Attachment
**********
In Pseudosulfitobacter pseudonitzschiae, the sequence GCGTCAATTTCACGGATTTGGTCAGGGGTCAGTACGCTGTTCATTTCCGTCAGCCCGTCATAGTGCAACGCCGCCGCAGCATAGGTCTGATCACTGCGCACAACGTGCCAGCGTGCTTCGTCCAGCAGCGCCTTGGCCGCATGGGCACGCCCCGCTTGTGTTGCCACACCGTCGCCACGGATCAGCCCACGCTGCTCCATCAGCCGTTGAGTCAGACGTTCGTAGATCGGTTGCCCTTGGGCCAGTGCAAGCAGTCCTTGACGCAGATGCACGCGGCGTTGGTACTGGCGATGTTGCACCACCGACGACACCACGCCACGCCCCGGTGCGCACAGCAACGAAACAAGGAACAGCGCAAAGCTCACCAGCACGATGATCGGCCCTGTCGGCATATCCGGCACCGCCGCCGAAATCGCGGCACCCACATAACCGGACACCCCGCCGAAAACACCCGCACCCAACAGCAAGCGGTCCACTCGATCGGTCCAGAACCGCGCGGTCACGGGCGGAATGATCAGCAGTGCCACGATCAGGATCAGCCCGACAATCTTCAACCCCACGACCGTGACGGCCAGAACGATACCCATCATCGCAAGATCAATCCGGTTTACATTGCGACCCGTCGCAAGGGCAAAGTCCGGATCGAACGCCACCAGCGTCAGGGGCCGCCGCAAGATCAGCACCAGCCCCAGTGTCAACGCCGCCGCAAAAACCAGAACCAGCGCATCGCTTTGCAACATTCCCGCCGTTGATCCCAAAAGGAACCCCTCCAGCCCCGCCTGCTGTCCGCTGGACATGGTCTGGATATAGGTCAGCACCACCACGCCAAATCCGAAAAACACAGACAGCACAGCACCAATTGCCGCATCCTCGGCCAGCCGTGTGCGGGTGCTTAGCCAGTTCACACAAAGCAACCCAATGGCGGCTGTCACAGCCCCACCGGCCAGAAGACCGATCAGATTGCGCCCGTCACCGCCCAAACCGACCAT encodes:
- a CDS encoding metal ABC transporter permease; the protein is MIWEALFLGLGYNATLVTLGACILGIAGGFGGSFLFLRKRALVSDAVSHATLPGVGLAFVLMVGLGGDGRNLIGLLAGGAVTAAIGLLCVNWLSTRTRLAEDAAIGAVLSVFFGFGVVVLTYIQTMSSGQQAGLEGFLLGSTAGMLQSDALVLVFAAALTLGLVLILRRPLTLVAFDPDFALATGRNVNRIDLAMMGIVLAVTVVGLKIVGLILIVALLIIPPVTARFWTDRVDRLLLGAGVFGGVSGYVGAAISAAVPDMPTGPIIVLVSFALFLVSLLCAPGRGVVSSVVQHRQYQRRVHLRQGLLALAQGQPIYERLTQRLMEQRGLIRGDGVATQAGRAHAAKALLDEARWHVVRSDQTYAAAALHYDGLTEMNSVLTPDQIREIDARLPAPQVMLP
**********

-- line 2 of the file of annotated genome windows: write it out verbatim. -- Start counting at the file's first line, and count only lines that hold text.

- a CDS encoding metal ABC transporter permease; the protein is MIWEALFLGLGYNATLVTLGACILGIAGGFGGSFLFLRKRALVSDAVSHATLPGVGLAFVLMVGLGGDGRNLIGLLAGGAVTAAIGLLCVNWLSTRTRLAEDAAIGAVLSVFFGFGVVVLTYIQTMSSGQQAGLEGFLLGSTAGMLQSDALVLVFAAALTLGLVLILRRPLTLVAFDPDFALATGRNVNRIDLAMMGIVLAVTVVGLKIVGLILIVALLIIPPVTARFWTDRVDRLLLGAGVFGGVSGYVGAAISAAVPDMPTGPIIVLVSFALFLVSLLCAPGRGVVSSVVQHRQYQRRVHLRQGLLALAQGQPIYERLTQRLMEQRGLIRGDGVATQAGRAHAAKALLDEARWHVVRSDQTYAAAALHYDGLTEMNSVLTPDQIREIDARLPAPQVMLP